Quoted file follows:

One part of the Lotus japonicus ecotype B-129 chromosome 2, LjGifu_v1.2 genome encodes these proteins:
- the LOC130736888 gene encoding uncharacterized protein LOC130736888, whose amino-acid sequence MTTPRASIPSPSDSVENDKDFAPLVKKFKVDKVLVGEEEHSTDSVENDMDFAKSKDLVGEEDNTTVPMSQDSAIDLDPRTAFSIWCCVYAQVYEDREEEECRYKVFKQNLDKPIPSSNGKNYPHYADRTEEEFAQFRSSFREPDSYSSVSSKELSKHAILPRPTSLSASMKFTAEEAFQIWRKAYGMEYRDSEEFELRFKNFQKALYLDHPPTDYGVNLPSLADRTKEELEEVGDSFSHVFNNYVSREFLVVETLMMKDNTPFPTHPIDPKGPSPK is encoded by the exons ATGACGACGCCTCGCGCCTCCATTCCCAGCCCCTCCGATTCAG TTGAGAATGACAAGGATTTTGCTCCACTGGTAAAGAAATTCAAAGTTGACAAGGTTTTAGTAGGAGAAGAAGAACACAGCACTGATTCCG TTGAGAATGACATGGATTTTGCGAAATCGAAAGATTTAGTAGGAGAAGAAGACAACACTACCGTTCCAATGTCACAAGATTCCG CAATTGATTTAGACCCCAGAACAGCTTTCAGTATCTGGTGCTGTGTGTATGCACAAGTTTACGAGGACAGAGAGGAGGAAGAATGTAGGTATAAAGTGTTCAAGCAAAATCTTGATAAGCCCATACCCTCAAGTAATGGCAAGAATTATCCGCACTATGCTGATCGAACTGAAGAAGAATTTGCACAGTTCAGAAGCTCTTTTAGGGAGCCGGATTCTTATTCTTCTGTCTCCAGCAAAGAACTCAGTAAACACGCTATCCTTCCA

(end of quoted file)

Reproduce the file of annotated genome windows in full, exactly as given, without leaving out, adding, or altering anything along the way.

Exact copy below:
One part of the Lotus japonicus ecotype B-129 chromosome 2, LjGifu_v1.2 genome encodes these proteins:
- the LOC130736888 gene encoding uncharacterized protein LOC130736888, whose amino-acid sequence MTTPRASIPSPSDSVENDKDFAPLVKKFKVDKVLVGEEEHSTDSVENDMDFAKSKDLVGEEDNTTVPMSQDSAIDLDPRTAFSIWCCVYAQVYEDREEEECRYKVFKQNLDKPIPSSNGKNYPHYADRTEEEFAQFRSSFREPDSYSSVSSKELSKHAILPRPTSLSASMKFTAEEAFQIWRKAYGMEYRDSEEFELRFKNFQKALYLDHPPTDYGVNLPSLADRTKEELEEVGDSFSHVFNNYVSREFLVVETLMMKDNTPFPTHPIDPKGPSPK is encoded by the exons ATGACGACGCCTCGCGCCTCCATTCCCAGCCCCTCCGATTCAG TTGAGAATGACAAGGATTTTGCTCCACTGGTAAAGAAATTCAAAGTTGACAAGGTTTTAGTAGGAGAAGAAGAACACAGCACTGATTCCG TTGAGAATGACATGGATTTTGCGAAATCGAAAGATTTAGTAGGAGAAGAAGACAACACTACCGTTCCAATGTCACAAGATTCCG CAATTGATTTAGACCCCAGAACAGCTTTCAGTATCTGGTGCTGTGTGTATGCACAAGTTTACGAGGACAGAGAGGAGGAAGAATGTAGGTATAAAGTGTTCAAGCAAAATCTTGATAAGCCCATACCCTCAAGTAATGGCAAGAATTATCCGCACTATGCTGATCGAACTGAAGAAGAATTTGCACAGTTCAGAAGCTCTTTTAGGGAGCCGGATTCTTATTCTTCTGTCTCCAGCAAAGAACTCAGTAAACACGCTATCCTTCCA